Yes. And the course was good enough so that when I went to Hopkins, I was able to talk my way out of taking the general physics course at Hopkins.
You were perhaps 12 when you went to Fieldston?
The high school was just built when I was going into the 8th grade. So I entered it then, which would have been, what?
You'd have been 13 so it must have been —
I must have been 14, something like that, isn't that right? No, five years I graduated probably when I was 17, so I must have been 12 or 13.
So it would have been, let's say, 1925.
That's what I was going to get to about the physics. Was there any attempt to talk about current or recent developments in physics, though you were just getting the introductory course? I mean, for example, quantum mechanics was developing very rapidly.
Well, yes. I don't remember whether it was in the course or in connection with the little library, but I remember reading a lot about the Bohr atom.
You don't remember a particular book that would fix that.
No, I don't remember. Another book that my brother gave me, I think he gave me or recommended, was the Galileo, the TWO NEW SCIENCES, and I remember reading that and not really understanding it. It was quite a while before I had taken physics. I'm sure I was influenced by it.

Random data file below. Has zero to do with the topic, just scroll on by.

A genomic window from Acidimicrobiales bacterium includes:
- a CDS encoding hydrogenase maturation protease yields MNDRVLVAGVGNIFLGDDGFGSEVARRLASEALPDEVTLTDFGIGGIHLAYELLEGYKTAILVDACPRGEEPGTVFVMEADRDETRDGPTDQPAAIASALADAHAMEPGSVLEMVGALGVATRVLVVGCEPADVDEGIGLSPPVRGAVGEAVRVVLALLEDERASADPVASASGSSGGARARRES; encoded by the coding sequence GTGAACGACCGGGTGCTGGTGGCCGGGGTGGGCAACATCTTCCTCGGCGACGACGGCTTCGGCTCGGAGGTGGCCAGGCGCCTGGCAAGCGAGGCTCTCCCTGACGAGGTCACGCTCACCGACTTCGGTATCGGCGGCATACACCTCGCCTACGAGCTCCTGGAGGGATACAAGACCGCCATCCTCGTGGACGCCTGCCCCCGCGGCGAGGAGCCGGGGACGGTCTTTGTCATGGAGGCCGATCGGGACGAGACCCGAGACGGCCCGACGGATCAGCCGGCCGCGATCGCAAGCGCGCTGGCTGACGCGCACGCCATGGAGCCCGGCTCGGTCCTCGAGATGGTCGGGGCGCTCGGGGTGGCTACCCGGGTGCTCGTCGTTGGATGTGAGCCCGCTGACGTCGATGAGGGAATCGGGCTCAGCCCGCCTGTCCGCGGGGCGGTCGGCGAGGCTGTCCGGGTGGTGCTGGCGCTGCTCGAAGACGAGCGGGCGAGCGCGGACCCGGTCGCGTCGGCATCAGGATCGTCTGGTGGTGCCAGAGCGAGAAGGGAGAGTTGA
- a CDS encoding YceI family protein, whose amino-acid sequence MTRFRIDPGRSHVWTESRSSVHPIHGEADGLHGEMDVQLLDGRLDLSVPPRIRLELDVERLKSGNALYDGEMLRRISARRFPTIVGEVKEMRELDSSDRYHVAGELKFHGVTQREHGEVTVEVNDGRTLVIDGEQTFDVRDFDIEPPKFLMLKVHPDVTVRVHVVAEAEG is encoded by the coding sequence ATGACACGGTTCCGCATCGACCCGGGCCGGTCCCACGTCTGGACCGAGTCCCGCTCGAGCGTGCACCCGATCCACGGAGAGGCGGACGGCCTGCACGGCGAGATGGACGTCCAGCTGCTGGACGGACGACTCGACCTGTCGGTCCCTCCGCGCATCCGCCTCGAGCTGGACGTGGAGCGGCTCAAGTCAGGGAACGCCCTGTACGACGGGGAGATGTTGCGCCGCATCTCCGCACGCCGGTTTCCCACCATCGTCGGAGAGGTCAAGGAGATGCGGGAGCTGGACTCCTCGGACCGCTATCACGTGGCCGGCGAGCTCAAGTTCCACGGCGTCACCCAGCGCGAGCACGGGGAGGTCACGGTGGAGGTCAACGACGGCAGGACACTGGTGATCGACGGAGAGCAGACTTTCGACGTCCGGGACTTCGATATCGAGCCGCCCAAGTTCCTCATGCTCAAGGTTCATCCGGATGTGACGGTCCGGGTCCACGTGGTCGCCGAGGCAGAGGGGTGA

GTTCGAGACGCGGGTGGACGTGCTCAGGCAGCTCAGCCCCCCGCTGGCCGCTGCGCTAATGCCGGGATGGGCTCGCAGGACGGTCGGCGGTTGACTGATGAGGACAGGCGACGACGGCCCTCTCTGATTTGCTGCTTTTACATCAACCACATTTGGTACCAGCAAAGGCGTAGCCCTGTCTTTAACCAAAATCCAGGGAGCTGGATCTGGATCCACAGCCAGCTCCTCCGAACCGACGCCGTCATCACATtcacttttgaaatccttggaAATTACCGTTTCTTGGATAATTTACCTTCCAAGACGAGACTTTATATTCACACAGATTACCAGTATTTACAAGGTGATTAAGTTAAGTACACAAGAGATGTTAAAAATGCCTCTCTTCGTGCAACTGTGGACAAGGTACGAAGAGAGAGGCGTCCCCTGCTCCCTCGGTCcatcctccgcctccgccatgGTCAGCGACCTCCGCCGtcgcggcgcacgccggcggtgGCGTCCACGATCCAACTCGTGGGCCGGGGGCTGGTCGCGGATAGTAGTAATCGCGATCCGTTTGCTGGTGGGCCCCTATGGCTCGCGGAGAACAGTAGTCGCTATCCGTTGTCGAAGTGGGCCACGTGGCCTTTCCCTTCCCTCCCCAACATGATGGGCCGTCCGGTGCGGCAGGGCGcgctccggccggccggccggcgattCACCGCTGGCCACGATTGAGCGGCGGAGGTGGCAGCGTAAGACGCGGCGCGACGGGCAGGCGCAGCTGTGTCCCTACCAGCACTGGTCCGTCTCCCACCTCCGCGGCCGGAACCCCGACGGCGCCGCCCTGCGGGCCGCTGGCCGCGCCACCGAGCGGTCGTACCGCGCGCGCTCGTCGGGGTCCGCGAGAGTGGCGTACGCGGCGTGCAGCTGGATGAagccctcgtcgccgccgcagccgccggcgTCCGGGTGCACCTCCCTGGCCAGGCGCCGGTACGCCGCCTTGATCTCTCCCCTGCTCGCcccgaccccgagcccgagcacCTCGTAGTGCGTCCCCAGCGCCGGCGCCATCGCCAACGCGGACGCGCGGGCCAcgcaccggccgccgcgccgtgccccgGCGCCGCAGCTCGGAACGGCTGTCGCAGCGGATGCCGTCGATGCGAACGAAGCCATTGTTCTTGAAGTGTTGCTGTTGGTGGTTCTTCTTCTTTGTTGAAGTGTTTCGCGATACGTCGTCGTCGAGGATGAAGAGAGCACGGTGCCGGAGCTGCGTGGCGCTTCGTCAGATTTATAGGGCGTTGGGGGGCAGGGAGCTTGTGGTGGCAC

What about mathematics in high school? Do you recall how much you had, what courses?
There was no calculus. There was algebra and plane geometry; I think a year of each, then a course with solid geometry and trigonometry — half a year of each. A rather good teacher, I think, so that I enjoyed the subject.
You had math, had chemistry, and had enough physics or did well enough in it so you could go beyond those courses. Do you think this was due to your special abilities and interest in it, or was it the level of teaching at the Ethical Culture School, which was a rather good private advanced school? I just want to see how different you might have been than the other people who came through the same physics course.
I don't know. I never thought of myself as a good student, and yet when I went to Hopkins I did very well and it was relatively easy for me. So I think the school must have been a better than average school.
It seems to me, we established while you were in high school and your brother first in Harvard, 1922-25, —
— and during that time we spent the summers pretty much together, in Bay Shore.
What were you getting from him or observing in him during that period, observing any changes in his interests?